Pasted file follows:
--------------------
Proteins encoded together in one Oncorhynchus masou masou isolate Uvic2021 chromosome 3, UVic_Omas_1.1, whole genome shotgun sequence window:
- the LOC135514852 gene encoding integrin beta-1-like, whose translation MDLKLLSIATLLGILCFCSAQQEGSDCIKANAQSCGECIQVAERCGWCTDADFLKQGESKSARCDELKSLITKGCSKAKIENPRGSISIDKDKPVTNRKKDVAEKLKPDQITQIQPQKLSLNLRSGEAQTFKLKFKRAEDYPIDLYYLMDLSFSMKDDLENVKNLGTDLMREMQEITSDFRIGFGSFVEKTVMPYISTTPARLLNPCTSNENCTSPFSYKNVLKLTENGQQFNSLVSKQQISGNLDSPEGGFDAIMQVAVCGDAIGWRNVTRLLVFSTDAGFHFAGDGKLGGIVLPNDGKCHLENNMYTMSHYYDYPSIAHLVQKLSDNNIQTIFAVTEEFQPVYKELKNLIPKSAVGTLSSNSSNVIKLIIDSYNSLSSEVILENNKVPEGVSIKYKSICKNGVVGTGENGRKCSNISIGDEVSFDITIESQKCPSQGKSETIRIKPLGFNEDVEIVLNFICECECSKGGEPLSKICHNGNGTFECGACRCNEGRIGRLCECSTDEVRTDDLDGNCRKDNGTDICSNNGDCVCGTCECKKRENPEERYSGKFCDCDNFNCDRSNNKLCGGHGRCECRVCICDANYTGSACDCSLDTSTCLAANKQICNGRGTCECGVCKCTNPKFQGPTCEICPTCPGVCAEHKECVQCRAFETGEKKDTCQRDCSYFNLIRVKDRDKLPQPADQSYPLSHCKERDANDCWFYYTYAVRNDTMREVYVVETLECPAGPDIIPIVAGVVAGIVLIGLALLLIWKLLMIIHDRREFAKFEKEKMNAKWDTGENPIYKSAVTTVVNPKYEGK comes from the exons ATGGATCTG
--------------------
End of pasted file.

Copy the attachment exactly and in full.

Proteins encoded together in one Oncorhynchus masou masou isolate Uvic2021 chromosome 3, UVic_Omas_1.1, whole genome shotgun sequence window:
- the LOC135514852 gene encoding integrin beta-1-like, whose translation MDLKLLSIATLLGILCFCSAQQEGSDCIKANAQSCGECIQVAERCGWCTDADFLKQGESKSARCDELKSLITKGCSKAKIENPRGSISIDKDKPVTNRKKDVAEKLKPDQITQIQPQKLSLNLRSGEAQTFKLKFKRAEDYPIDLYYLMDLSFSMKDDLENVKNLGTDLMREMQEITSDFRIGFGSFVEKTVMPYISTTPARLLNPCTSNENCTSPFSYKNVLKLTENGQQFNSLVSKQQISGNLDSPEGGFDAIMQVAVCGDAIGWRNVTRLLVFSTDAGFHFAGDGKLGGIVLPNDGKCHLENNMYTMSHYYDYPSIAHLVQKLSDNNIQTIFAVTEEFQPVYKELKNLIPKSAVGTLSSNSSNVIKLIIDSYNSLSSEVILENNKVPEGVSIKYKSICKNGVVGTGENGRKCSNISIGDEVSFDITIESQKCPSQGKSETIRIKPLGFNEDVEIVLNFICECECSKGGEPLSKICHNGNGTFECGACRCNEGRIGRLCECSTDEVRTDDLDGNCRKDNGTDICSNNGDCVCGTCECKKRENPEERYSGKFCDCDNFNCDRSNNKLCGGHGRCECRVCICDANYTGSACDCSLDTSTCLAANKQICNGRGTCECGVCKCTNPKFQGPTCEICPTCPGVCAEHKECVQCRAFETGEKKDTCQRDCSYFNLIRVKDRDKLPQPADQSYPLSHCKERDANDCWFYYTYAVRNDTMREVYVVETLECPAGPDIIPIVAGVVAGIVLIGLALLLIWKLLMIIHDRREFAKFEKEKMNAKWDTGENPIYKSAVTTVVNPKYEGK comes from the exons ATGGATCTG